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CCS, Coal, Policy & Regulation

“Show us the money” says Alstom after Scottish Power’s Longannet CCS project collapses

Alstom, Drax and National Grid have proposed building a 426 MW gross oxy-fuel CCS plant at the 4 GW Drax coal plant.

French power OEM Alstom wants part of a £1 billion UK Government pot to fund carbon capture and storage (CCS) projects for its proposed 426 MW oxyfuel project at Drax power station after Scottish Power’s Longannet project collapsed.

On 19 October the UK’s Department of Energy and Climate Change (DECC) announced Scottish Power’s £1 billion scheme to build a 300 MW demonstration unit at the 2400 MW Longannet coal fired power plant had collapsed after the utility demanded an additional £500 million to secure 100 per cent project financing. Energy secretary Chris Huhne said: “A decision has been made not to proceed with Longannet but to pursue other projects. One billion pounds will be available for a new process and we are expecting a number of promising bids from both Scotland and England.”

Philippe Paelinck, Alstom’s director of CO2 business development, told Millicent Media that DECC should consider investing in its planned stand-alone 426 MW oxy-fired CCS plant at Drax’s 4 GW coal plant site at Selby, North Yorkshire.  As part of the project National Grid and an offshore partner would develop a transmission system out to the southern North Sea where the CO2 would be stored permanently.

“The UK government should give us the money from the Longannet plant so we can build the Drax project,” he said. “We are ready to go. Longannet was looking for 100 per cent financing and Scottish Power is worried about its coal assets,” he said.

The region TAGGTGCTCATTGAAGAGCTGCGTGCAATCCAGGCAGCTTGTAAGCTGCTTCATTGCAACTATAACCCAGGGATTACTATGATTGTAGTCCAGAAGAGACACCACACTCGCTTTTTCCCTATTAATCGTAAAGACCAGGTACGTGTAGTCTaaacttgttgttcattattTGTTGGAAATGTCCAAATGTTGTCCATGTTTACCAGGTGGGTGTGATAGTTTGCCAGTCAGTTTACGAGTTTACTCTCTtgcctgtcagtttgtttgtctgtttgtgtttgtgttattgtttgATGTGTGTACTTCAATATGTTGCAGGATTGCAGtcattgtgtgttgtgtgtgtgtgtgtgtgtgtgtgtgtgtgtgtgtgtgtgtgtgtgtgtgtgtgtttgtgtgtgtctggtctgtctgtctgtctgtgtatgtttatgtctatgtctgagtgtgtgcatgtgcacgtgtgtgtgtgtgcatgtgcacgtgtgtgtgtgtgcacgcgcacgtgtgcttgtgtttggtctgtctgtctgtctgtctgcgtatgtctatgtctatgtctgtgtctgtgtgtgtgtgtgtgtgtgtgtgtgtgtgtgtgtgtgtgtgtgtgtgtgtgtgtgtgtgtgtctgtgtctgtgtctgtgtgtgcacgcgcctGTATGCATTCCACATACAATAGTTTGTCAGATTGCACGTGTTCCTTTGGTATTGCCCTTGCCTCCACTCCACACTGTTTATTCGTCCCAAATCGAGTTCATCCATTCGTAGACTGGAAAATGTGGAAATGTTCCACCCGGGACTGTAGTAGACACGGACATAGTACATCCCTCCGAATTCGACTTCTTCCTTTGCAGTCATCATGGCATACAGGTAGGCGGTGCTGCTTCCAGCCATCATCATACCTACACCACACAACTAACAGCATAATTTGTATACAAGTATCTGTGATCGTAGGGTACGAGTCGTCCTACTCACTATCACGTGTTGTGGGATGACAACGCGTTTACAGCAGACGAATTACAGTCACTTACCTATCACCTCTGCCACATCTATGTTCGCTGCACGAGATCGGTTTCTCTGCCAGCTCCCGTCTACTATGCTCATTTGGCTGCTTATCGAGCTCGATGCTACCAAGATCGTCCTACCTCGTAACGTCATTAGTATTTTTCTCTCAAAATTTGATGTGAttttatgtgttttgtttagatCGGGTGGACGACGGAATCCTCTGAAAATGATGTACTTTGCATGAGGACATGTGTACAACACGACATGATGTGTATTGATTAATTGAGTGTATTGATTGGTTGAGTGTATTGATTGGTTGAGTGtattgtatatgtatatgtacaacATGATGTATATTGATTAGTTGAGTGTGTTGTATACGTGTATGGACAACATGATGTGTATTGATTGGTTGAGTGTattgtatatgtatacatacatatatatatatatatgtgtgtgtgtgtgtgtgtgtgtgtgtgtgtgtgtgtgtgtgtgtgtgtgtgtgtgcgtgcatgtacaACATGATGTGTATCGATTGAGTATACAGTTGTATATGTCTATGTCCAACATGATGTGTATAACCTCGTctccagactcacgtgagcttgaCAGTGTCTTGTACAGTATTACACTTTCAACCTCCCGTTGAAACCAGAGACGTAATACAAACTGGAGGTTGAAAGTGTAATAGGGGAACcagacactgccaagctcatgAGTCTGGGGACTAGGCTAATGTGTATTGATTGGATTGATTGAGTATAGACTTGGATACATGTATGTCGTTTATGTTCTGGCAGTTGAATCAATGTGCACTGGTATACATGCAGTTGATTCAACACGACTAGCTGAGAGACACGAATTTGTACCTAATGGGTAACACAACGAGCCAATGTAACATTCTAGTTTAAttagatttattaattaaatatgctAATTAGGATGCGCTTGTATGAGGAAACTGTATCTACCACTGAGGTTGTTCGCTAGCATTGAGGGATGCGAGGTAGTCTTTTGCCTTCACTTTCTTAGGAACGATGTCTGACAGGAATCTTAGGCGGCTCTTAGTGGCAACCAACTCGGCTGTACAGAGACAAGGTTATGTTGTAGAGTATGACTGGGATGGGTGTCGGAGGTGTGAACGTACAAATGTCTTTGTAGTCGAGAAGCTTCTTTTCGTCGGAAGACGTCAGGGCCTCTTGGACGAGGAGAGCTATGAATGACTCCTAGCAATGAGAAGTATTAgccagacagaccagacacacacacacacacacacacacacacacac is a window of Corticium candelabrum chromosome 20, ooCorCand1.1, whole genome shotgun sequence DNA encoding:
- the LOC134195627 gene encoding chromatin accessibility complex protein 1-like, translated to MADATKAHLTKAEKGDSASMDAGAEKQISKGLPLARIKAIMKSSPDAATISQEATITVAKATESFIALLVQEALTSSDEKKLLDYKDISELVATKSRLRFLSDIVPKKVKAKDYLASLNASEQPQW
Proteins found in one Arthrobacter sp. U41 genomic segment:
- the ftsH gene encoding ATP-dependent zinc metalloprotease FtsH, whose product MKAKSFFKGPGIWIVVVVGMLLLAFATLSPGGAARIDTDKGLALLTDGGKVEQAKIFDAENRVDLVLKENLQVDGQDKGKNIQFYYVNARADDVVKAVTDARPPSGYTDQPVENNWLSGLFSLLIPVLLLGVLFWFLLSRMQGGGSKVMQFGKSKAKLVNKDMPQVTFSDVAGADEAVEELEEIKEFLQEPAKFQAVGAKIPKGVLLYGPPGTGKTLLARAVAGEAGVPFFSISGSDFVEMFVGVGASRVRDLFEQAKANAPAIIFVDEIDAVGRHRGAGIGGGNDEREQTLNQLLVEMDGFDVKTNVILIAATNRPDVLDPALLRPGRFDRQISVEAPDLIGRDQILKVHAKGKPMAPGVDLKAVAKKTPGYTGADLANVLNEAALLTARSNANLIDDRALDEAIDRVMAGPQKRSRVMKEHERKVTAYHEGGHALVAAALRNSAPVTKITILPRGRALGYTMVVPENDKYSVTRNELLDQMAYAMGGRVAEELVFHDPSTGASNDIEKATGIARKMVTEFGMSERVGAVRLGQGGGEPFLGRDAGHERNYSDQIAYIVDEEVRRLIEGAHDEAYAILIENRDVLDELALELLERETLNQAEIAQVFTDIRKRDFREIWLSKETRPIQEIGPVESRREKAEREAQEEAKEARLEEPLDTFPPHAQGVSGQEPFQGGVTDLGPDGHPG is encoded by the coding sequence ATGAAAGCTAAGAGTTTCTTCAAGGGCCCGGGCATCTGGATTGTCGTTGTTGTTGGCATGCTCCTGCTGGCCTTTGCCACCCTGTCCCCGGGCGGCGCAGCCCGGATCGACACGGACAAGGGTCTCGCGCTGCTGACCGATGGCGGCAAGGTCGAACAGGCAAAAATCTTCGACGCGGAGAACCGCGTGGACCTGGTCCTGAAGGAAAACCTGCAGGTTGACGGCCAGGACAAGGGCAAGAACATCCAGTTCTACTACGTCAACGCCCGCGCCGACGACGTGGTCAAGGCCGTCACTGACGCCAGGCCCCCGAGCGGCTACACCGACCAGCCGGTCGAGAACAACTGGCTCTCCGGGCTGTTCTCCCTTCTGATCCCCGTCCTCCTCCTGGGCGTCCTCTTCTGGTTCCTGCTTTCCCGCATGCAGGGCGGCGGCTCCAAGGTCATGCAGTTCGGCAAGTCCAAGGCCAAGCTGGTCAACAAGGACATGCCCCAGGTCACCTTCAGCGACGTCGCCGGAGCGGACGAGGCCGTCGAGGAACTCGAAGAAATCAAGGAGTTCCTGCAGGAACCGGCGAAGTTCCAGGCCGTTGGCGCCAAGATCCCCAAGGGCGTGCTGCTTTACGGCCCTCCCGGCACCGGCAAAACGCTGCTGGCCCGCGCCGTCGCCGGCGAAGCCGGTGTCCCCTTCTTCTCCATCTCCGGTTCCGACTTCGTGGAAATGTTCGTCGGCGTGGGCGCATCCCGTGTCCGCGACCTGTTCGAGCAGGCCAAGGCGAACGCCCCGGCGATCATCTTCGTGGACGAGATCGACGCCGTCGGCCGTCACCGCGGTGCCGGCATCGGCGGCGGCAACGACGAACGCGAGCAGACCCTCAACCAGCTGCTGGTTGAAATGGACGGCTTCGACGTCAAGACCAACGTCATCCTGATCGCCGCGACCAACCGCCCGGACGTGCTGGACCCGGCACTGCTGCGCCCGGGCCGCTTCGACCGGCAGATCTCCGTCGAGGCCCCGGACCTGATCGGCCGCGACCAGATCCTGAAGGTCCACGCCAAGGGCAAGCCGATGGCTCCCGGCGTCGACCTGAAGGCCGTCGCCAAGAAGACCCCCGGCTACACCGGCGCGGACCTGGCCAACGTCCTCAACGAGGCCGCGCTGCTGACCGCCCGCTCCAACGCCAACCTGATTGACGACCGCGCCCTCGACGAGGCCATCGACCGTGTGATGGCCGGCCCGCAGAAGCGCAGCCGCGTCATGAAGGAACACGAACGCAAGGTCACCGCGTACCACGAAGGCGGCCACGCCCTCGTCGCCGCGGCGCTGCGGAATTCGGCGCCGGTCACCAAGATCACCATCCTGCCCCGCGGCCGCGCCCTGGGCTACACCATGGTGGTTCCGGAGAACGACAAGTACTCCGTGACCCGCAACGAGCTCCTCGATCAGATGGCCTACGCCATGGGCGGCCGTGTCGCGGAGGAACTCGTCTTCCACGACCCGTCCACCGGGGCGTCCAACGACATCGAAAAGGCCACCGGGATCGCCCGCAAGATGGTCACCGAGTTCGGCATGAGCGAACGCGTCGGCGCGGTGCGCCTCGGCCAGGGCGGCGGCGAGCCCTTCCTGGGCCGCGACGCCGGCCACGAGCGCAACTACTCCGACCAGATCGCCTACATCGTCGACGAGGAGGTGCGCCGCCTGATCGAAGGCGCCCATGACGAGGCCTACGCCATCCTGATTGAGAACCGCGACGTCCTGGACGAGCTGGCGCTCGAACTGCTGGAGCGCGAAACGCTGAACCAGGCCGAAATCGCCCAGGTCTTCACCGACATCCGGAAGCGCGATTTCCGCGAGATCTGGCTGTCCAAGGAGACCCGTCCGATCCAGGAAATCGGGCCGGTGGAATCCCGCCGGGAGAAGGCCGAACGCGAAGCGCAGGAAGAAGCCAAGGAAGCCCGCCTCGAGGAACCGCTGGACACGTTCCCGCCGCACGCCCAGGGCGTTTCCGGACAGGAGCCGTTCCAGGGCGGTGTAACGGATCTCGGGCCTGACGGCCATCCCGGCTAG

Paelinck said the collapse of the Longannet project was symptomatic of the parlous state of European utilities’ balance sheets. “It is a sign of the current weakness of European utilities. It is increasingly difficult for European utilities to make such bold investment decisions. Their business model has been chewed up by all kinds of measures like nuclear phase-outs, increased penetration of renewables, carbon taxes and so forth. It is not a good climate to make big investment decisions [for CCS].”

The Alstom executive remains optimistic about the prospects for CCS despite the latest setback. “I am not worried about CCS being pushed out in favour of cheaper alternatives, ” he said.

“From our discussions with DECC we see a strong will to decarbonize the power sector and I do not see their stamina sapping. We are having some confidential discussions with utility customers about retrofitting a full-size power plant with CCS and we may see some new projects popping up in the coming months.”

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About timprobert

Journalist & Owner, Millicent Media

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